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Max Millman, M.D.
JAMA. 1937;108(17):1449. doi:10.1001/jama.1937.02780170067026.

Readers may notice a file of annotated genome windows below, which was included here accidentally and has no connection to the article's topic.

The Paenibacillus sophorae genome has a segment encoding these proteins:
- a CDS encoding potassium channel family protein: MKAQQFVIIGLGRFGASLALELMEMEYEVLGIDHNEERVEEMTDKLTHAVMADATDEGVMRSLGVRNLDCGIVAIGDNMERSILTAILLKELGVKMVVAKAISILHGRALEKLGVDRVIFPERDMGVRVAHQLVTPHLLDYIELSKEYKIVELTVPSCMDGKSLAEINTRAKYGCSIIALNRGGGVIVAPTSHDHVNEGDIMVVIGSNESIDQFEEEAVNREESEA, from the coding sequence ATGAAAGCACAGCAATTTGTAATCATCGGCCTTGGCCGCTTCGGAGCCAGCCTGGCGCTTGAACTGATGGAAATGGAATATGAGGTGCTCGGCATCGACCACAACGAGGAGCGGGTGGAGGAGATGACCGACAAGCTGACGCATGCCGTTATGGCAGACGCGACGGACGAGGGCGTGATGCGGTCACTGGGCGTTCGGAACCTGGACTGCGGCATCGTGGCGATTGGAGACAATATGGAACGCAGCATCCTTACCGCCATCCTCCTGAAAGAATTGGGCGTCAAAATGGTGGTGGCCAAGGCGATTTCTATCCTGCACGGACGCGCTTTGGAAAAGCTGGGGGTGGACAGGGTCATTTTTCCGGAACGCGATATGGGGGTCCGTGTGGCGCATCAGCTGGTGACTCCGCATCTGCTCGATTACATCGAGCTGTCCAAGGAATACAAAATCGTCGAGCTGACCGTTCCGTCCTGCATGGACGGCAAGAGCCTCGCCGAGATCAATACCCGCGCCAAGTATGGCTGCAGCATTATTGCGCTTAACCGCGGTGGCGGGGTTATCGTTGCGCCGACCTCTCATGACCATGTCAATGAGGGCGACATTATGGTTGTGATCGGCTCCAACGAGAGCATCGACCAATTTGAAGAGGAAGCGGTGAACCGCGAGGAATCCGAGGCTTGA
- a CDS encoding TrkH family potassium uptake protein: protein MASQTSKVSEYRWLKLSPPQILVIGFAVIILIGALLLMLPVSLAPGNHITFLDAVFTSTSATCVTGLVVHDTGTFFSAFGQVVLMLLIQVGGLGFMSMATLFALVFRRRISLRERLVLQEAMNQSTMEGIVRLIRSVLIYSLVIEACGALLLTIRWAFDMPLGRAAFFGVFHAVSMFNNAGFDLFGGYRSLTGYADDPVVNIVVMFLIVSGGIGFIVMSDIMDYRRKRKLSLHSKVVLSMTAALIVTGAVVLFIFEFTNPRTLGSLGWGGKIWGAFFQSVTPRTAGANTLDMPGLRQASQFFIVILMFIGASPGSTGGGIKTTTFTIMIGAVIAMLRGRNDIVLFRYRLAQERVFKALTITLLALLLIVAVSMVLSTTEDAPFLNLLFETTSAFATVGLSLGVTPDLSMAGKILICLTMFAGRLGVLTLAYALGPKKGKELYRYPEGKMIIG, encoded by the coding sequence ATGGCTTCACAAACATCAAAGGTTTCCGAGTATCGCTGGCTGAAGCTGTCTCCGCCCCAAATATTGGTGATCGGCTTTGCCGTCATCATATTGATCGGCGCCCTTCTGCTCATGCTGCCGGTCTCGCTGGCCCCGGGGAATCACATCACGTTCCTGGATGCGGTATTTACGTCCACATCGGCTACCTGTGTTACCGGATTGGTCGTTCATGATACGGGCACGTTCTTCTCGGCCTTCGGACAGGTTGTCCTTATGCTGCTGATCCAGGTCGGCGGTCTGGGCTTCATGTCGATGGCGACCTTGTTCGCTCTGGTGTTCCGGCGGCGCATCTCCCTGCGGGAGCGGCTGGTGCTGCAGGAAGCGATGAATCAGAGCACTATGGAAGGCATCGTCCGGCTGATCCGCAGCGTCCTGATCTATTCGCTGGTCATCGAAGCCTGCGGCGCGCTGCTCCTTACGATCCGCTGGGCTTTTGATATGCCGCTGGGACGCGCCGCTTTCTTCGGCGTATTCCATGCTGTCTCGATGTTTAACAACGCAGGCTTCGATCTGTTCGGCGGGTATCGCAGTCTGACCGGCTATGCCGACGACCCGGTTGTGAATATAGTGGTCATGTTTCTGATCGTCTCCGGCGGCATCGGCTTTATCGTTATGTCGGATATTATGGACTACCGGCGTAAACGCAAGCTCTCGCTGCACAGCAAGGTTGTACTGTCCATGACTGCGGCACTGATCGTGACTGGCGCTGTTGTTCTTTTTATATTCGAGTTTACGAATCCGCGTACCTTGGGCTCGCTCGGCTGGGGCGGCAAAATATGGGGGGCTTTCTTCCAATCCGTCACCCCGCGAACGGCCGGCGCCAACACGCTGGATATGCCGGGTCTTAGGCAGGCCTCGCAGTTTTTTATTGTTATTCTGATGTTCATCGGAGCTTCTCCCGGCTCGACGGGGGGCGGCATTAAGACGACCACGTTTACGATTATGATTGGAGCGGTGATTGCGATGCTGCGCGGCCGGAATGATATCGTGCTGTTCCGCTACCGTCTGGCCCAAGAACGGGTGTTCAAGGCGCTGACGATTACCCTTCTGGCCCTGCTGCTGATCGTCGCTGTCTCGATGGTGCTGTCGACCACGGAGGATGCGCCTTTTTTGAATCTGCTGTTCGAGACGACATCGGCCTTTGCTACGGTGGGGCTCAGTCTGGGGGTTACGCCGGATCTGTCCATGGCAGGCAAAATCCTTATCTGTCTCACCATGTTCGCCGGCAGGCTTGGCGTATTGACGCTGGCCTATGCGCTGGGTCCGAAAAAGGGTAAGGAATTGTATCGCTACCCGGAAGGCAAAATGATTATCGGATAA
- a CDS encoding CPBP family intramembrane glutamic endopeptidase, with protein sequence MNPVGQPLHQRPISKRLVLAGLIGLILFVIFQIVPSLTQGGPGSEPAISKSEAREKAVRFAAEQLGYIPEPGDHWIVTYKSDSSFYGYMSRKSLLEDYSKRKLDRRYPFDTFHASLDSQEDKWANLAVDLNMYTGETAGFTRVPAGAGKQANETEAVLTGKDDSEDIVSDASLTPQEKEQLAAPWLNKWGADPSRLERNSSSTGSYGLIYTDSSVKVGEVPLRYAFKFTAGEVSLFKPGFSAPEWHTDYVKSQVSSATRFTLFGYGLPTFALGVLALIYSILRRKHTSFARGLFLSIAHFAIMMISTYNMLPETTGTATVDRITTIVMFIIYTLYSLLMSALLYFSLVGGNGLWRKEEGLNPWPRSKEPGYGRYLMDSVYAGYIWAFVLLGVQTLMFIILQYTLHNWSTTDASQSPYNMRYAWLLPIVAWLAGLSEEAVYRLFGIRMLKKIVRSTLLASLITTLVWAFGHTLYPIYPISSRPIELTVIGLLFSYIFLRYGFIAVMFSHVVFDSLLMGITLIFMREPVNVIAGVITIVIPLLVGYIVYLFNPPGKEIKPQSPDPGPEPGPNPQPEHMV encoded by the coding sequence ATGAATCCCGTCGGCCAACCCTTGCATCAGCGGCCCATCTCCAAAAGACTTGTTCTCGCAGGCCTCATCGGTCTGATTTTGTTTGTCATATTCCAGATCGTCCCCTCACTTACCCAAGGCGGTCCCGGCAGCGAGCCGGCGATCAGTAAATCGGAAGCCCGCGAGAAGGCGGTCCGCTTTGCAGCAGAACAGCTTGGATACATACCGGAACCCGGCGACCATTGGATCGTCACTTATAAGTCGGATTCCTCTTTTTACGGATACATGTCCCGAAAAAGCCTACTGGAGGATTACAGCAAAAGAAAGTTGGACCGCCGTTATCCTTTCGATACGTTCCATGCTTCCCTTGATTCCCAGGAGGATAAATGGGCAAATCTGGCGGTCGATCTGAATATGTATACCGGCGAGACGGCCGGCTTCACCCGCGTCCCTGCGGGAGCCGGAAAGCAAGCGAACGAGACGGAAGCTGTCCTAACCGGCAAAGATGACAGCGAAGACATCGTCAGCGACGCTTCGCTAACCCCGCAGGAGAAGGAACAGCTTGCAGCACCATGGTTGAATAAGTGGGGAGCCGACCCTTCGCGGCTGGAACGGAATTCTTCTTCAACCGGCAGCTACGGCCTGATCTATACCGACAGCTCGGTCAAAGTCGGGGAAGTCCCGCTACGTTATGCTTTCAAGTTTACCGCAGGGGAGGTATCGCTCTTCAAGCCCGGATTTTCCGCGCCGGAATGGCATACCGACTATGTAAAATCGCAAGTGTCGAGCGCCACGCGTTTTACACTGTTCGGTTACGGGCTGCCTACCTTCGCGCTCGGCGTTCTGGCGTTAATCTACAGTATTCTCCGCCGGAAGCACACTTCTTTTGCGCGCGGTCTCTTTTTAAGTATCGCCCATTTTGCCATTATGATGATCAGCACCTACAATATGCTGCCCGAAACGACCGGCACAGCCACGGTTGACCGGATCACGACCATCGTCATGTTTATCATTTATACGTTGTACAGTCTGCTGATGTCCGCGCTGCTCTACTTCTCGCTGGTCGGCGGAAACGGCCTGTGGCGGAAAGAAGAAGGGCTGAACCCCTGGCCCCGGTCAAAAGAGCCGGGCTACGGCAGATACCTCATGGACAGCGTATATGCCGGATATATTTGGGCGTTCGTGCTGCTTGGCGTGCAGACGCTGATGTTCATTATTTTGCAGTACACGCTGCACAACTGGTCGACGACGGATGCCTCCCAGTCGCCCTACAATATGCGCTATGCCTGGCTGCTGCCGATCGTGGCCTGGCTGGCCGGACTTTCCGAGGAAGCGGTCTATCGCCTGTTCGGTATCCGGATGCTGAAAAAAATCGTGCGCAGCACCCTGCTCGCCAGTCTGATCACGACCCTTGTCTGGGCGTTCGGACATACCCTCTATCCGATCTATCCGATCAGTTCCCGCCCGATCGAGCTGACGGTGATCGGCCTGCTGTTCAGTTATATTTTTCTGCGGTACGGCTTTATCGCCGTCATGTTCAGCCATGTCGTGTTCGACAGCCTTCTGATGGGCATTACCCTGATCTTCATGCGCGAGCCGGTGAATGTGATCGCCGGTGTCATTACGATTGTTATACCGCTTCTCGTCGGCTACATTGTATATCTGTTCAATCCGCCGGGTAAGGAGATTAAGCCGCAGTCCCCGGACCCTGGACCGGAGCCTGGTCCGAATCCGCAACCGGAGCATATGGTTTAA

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To the Editor:—  Notwithstanding the ravages of the World War and of the chaotic period that followed it, Vienna nevertheless succeeded in retaining her popularity among American physicians as a first class postgraduate medical center. During the past summer, for instance, there were approximately seventy-five English-speaking physicians constantly in attendance, and the organization which served them, the American Medical Association of Vienna (in no way connected with our own American Medical Association) boasted a life membership exceeding eight thousand, accumulated during its thirty-two years of existence.The most plausible explanation for this enduring popularity is unquestionably the "hands-off" policy of the Austrian government, which until recently at least has been not to interfere with the intellectual and scientific pursuits of its universities. Unfortunately, however, sufficient evidence exists to indicate a gradual deviation of late from this liberal policy. Manifestations of political regimentation, such as the removal of men, even though


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